Miraculously, Manning spun out of a sure sack of two Patriots’ defenders, spun, nearly fell down to the ground, and then proceeded to loft a prayer-like pass that was high-arching in the middle of the field. It was between wide receiver David Tyree and coveted Patriots’ safety Rodney Harrison. Tyree leaped and made the catch, but more impressively trapped the ball to his helmet with one hand and kept complete control as he fell to the ground. The ball never touched the turf, and the play stood for 32 yards.

Four plays later, Manning found Plaxico Burress for the winning score and completed the biggest upset in Super Bowl history.

Back to the millennials, it was great to finally see the Patriots not hoist the Lombardi Trophy under a downpour of confetti. Although, we weren’t around to see the ’72 Dolphins pull it off, the fact that it was an underdog Giants team that had not been to the Super Bowl since the 2000 season (lost 34-7 to Baltimore) made it something special.

There are few moments that make your jaw drop in the world of sports, Tyree’s catch is one of those moments. The Football Gods were watching that day, and for once they didn’t side with the Patriots. Let another team achieve a perfect season, not New England.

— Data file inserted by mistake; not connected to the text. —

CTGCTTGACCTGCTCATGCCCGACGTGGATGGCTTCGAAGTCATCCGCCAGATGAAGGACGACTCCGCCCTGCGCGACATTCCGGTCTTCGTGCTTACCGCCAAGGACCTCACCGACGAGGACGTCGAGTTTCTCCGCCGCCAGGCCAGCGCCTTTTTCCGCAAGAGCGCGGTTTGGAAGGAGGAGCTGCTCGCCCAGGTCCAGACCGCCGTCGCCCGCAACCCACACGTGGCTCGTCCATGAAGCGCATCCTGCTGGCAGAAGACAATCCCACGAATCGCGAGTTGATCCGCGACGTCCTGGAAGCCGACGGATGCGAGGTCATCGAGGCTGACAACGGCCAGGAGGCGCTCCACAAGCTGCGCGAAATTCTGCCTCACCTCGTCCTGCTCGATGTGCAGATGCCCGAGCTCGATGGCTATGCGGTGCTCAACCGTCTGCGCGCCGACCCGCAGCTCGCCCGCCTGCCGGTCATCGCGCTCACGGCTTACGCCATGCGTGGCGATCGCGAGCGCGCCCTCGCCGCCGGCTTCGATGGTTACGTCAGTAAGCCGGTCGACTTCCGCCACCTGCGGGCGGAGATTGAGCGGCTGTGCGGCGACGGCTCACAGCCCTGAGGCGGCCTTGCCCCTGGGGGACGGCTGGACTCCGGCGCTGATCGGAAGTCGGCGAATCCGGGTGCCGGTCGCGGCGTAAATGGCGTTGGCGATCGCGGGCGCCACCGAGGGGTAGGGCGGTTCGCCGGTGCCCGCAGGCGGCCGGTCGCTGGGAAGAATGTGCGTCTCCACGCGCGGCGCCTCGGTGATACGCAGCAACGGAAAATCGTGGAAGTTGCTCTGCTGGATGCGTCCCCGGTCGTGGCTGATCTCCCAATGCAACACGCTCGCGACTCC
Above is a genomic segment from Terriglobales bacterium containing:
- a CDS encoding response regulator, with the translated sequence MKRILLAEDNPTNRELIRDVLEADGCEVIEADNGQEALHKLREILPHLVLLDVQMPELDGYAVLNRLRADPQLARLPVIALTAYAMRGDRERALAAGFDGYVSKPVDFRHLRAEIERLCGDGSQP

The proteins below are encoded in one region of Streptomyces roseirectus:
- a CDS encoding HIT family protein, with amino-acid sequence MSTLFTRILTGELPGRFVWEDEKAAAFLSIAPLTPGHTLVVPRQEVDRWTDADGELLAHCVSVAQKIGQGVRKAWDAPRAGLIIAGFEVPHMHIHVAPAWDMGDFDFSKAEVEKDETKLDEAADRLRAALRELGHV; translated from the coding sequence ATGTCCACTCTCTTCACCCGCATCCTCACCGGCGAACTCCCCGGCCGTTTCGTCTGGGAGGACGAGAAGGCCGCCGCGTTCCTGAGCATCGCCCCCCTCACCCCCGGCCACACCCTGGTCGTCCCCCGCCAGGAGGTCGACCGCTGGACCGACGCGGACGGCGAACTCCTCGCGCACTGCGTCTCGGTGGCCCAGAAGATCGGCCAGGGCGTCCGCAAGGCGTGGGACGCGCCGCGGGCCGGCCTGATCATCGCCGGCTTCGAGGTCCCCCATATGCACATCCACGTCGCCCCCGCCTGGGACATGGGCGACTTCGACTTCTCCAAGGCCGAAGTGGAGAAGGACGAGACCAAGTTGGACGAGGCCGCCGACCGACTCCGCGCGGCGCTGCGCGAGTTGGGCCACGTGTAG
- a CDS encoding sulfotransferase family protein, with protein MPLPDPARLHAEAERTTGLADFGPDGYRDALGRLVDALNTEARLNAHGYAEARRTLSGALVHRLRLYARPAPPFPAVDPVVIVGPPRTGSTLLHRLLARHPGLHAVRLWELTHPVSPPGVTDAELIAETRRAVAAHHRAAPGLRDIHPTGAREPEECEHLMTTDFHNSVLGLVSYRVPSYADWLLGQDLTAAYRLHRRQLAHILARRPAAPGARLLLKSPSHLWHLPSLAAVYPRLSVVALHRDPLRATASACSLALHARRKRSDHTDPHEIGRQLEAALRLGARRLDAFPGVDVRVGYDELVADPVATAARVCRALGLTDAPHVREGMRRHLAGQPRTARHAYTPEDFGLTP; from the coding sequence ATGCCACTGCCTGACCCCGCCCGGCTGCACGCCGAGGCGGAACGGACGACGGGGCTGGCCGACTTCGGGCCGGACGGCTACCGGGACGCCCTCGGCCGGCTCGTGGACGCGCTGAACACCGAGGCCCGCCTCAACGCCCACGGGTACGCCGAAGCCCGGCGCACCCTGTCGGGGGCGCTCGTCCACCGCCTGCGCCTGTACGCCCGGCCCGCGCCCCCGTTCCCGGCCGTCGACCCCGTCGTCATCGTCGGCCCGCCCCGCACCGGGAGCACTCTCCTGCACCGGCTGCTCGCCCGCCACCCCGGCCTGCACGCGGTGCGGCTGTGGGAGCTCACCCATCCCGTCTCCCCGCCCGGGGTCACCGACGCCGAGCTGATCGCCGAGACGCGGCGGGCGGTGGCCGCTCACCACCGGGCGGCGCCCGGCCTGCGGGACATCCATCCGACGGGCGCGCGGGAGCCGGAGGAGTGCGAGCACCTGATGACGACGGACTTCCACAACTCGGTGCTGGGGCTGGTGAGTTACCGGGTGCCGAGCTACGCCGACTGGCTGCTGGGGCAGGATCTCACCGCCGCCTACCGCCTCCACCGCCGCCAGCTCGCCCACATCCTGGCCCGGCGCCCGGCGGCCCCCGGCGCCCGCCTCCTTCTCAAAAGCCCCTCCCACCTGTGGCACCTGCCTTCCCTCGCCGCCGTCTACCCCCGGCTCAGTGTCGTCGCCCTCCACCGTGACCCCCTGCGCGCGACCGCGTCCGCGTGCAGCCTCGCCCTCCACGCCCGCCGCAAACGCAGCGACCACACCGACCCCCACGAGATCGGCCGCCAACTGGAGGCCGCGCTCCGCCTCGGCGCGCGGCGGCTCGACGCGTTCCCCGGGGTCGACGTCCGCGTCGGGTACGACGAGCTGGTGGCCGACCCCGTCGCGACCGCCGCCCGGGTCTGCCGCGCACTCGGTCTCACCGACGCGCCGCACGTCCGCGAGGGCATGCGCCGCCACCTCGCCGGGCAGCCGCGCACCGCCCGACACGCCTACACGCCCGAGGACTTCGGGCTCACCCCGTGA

So there ya have it. A millennials’ favorite Super Bowl moments. Sure I was pretty biased about not including the Steelers’ win over the Cardinals or the Ravens topping the 49ers in recent years, but I’m just one guy who is a passionate about his Cincinnati teams.

Now I’m going to go outside and — oh, wait. Sorry, I got a text about a tweet that was on Facebook and was taken from reddit about a vine that some guy snap chatted.

If you’re a fellow millennial, you’ll get it. If not, keep reading the newspaper.

@scdermer4

 

 

 

 

 

 

Shelby Dermer

Shelby Dermer

Editor-in-Chief at Sports Grumble
Shelby is a junior studying Journalism at Ohio University. A graduate of Waynesville High School, Shelby did football and baseball play-by-play for Waynesville and had his own sports column in the WHS Spartacus Newspaper while also playing basketball for the Spartans. Now at Ohio, Shelby covers Ohio University Volleyball, Basketball, Baseball, and softball for Speakeasy Magazine where he is the sports' editor. He is an enormous fan of the NFL and MLB and writes Cincinnati Bengals/Reds articles as editor-in-chief of RiverfrontGrumble.com. Find Shelby on SportsGrumble.com, as well, where he also serves as editor-in-chief. Shelby is a frequent commentator on wellroundedpodcast.com discussing sports-related news. Follow Shelby on Twitter @scdermer4
Shelby Dermer